August 22, 2014
"The Debt Penalty: Exposing the Financial Barriers to Offender Reintegration"
The title of this post is the title of this intriguing new paper authored by Douglas Evans with the Center for Research and Evaluation at the John Jay College of Criminal Justice. Here is the paper's summary:
Financial debt associated with legal system involvement is a pressing issue that affects the criminal justice system, offenders, and taxpayers. Mere contact with the criminal justice system often results in fees and fines that increase with progression through the system. Criminal justice fines and fees punish offenders and are designed to generate revenue for legal systems that are operating on limited budgets. However, fines and fees often fail to accomplish this second goal because many offenders are too poor to pay them.
To compound their financial struggles, offenders may be subject to other financial obligations, such as child support payments and restitution requirements. If they do not pay their financial obligations, they may be subject to late fees and interest requirements, all of which accumulate into massive debt over time. Even if they want to pay, offenders have limited prospects for meaningful employment and face wage disparities resulting from their criminal history, which makes it even more difficult to pay off their debt.
An inability to pay off financial debt increases the possibility that offenders will commit new offenses and return to the criminal justice system. Some courts re-incarcerate offenders simply because they are unable to settle their financial obligations. Imposing financial obligations and monetary penalties on offenders — a group that is overwhelmingly indigent — is not tenable. States often expend more resources attempting to recoup outstanding debt from offenders than they are able to collect from those who pay. This report explores the causes and effects of perpetual criminal debt and offers solutions for encouraging ex-offender payment.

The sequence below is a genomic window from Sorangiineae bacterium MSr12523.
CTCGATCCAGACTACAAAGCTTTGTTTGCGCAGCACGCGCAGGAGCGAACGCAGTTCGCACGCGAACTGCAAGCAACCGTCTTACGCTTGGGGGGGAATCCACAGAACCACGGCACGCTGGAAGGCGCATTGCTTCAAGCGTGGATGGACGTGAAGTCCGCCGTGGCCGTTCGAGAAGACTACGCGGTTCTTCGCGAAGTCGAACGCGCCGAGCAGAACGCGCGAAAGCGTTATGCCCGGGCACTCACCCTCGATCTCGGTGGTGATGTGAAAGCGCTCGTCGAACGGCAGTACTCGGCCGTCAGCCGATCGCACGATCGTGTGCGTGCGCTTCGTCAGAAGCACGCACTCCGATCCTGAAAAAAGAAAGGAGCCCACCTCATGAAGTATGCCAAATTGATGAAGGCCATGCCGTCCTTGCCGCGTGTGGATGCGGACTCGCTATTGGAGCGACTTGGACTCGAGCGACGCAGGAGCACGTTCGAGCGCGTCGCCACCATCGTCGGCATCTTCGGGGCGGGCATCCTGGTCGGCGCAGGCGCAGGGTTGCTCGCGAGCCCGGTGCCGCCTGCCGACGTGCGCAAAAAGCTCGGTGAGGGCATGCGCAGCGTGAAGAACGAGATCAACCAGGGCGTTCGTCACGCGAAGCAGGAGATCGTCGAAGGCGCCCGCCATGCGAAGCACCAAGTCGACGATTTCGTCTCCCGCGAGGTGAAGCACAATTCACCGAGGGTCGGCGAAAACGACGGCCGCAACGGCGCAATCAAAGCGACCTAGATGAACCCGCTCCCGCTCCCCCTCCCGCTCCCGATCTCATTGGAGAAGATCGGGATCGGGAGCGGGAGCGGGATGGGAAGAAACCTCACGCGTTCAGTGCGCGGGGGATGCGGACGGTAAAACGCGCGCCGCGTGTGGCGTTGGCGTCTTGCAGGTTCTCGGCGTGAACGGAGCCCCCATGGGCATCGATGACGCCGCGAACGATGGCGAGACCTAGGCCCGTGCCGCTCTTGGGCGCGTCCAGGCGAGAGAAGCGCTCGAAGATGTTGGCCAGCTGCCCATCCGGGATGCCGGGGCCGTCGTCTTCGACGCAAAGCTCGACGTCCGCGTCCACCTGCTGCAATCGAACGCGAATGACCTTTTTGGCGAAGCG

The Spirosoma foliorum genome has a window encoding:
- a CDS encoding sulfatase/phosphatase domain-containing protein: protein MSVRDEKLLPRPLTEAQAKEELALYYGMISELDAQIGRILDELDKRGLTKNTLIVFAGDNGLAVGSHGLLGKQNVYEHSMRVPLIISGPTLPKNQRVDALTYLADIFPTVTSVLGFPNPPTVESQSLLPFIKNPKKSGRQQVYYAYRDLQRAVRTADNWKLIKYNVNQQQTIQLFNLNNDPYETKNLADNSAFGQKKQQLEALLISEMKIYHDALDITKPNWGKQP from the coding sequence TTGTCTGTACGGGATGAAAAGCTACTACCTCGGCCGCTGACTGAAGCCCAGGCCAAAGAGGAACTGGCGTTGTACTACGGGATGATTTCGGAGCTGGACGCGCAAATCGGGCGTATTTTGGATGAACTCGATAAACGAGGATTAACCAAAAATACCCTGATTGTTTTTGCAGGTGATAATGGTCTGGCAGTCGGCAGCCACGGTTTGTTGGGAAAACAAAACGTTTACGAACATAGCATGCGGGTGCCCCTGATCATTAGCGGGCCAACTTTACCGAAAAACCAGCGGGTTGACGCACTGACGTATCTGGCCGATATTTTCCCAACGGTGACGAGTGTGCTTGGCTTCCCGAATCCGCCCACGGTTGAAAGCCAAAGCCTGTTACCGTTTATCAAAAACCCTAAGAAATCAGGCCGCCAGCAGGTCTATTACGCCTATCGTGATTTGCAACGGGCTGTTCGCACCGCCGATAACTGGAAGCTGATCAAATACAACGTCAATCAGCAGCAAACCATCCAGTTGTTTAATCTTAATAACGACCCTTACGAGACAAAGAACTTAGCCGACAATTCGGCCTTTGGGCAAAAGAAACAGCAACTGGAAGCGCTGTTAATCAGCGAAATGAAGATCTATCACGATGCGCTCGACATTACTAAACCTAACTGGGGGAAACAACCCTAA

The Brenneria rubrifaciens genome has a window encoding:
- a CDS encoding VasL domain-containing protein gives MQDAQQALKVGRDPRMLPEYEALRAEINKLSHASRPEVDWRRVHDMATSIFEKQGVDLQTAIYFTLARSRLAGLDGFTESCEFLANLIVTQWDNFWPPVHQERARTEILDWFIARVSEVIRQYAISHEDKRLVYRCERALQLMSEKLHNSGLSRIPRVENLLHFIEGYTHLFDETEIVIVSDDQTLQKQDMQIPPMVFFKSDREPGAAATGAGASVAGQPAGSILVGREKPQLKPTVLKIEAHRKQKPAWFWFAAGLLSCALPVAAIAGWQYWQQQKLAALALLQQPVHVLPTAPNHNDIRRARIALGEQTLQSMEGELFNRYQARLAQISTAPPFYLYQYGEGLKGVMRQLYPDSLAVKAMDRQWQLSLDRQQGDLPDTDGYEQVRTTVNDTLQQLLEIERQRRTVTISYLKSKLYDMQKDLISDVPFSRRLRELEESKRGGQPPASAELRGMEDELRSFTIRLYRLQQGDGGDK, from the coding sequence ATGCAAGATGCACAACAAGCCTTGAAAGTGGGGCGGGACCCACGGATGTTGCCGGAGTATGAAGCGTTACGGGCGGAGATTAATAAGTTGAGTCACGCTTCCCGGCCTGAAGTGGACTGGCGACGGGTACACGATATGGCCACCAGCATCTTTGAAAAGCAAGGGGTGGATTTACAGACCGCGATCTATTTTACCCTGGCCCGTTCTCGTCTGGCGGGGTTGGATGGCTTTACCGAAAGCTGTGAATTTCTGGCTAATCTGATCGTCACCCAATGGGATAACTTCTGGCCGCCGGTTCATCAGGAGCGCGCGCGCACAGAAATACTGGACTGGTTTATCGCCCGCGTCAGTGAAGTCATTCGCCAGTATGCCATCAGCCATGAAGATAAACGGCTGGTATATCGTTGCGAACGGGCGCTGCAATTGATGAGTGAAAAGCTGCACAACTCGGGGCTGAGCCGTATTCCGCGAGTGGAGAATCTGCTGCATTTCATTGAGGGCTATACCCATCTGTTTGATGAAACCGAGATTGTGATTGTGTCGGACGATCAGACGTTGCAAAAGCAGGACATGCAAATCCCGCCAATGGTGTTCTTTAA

August 22, 2014 at 03:19 PM | Permalink
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True story. The fines end up to be a snow ball effect. When your in jail or prison, you arent earning any money. Many had low paying jobs to begin with.
Huge fines $1500 for driving with owis and or fines for room and board while in jail mount quickly.
For most of us, $1k, is easily manageable. When your broke, its unreachable.
For some the climb out is not possible without doing more crime. Then more of the same. Too steep a sloop to to climb.. End of story. Its a shame.
Posted by: Midwest Guy | Aug 23, 2014 2:49:59 AM
This is an excellent article. I'm a former lawyer and inmate. Hitting inmates with debts like the ones mentioned here is perpetual punishment, and the offenders are stuck. On the federal level, there is no check on the power of the probation officer whose job is to squeeze the offender for money. I have two friends in Mississippi who have the same probation officer, and his demands are insane. He has one guy paying over 60% of his net paycheck towards his restitution. I researched the law to try and help him and found a case where the judge agreed with an officer's demand for 90% of an offender's pay. As for child support, I overpaid mine by hundreds of thousands of dollars before I went to camp, but the judge refused to suspend my obligation, saying that my incarceration was a voluntary act, "like working at Wal-Mart and then deciding to walk away", so I accumulated a debt of $1,280 a month while I was making $15.50 a month at camp. Its all about punishment.
Posted by: Barry | Aug 23, 2014 9:30:47 AM
I sympathize with Barry, a lawyer victim of the vile feminist lawyer and its vile male running dogs. I have often argues that the extermination of the hierarchy of these internal traitors after an hour's fair trial will benefit the lawyer profession twice as much as the oppressed public, and the judges three times as much.
Yet, I have to disagree, with his, "It's all about punishment." I invite all students to sit in Traffic Court for a morning. See the judge come down hard on rich defendants. See penniless illegal aliens choose jail time at $50 a day, and have the judge dismiss the charges sua sponte. The prosecution stays absolutely silent.
It's all about the money, with a rate of $20,000 in paid fines for that morning in Traffic Curt.
Two important sentencing subjects never covered in this blog, treason, and traffic offenses, the latter reaching most families in the nation.
Posted by: Supremacy Claus | Aug 24, 2014 11:25:08 AM